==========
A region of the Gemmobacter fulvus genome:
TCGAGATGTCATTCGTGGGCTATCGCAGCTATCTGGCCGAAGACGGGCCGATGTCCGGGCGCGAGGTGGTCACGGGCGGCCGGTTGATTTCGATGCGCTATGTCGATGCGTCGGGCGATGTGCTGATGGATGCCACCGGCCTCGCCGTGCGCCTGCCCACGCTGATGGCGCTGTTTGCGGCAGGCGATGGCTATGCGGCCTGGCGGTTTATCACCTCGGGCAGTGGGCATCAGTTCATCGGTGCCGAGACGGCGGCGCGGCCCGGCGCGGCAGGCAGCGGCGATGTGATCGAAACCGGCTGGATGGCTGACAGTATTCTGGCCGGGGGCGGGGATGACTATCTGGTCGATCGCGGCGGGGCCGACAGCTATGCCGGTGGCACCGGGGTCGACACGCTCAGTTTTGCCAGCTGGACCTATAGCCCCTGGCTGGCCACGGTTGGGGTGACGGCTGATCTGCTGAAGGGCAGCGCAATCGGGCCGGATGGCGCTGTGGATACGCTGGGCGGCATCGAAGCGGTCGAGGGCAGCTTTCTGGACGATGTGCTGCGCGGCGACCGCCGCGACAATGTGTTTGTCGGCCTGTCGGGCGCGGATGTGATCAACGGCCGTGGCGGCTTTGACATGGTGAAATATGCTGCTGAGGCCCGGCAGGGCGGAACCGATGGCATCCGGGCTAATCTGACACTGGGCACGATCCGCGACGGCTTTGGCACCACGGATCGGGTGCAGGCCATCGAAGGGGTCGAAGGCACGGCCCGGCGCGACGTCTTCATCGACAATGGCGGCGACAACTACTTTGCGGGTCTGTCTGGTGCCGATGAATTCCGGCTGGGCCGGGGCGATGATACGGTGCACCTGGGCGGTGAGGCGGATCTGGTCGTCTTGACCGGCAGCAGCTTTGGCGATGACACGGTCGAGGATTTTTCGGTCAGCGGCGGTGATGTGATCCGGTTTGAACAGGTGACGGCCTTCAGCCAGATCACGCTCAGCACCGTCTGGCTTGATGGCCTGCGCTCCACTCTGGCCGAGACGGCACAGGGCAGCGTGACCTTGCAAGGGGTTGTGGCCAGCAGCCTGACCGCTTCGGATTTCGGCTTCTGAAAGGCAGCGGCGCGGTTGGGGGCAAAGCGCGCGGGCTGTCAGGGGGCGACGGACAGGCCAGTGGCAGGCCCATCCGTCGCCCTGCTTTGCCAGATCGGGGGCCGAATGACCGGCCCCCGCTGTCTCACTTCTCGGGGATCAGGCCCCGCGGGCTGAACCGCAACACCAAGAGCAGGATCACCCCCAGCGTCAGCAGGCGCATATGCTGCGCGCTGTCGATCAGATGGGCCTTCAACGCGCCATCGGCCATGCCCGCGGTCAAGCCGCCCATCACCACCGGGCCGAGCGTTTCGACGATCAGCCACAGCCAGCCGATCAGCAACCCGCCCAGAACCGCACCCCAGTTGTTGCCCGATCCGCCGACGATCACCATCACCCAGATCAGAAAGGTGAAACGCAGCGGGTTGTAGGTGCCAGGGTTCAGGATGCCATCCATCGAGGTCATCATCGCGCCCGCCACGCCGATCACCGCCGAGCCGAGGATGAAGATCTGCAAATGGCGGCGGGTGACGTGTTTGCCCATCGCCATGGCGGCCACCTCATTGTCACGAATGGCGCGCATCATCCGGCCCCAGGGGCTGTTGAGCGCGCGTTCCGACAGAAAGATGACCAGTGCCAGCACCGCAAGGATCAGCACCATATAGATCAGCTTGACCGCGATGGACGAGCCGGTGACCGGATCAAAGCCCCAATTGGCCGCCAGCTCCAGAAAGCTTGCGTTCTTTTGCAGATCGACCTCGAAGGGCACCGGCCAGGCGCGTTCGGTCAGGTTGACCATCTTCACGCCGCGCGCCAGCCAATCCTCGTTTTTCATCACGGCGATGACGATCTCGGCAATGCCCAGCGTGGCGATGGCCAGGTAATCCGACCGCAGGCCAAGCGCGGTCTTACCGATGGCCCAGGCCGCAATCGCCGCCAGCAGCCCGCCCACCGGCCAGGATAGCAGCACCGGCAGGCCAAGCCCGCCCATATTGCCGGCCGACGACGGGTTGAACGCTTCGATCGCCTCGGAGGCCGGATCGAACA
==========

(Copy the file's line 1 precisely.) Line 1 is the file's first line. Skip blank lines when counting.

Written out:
A region of the Gemmobacter fulvus genome: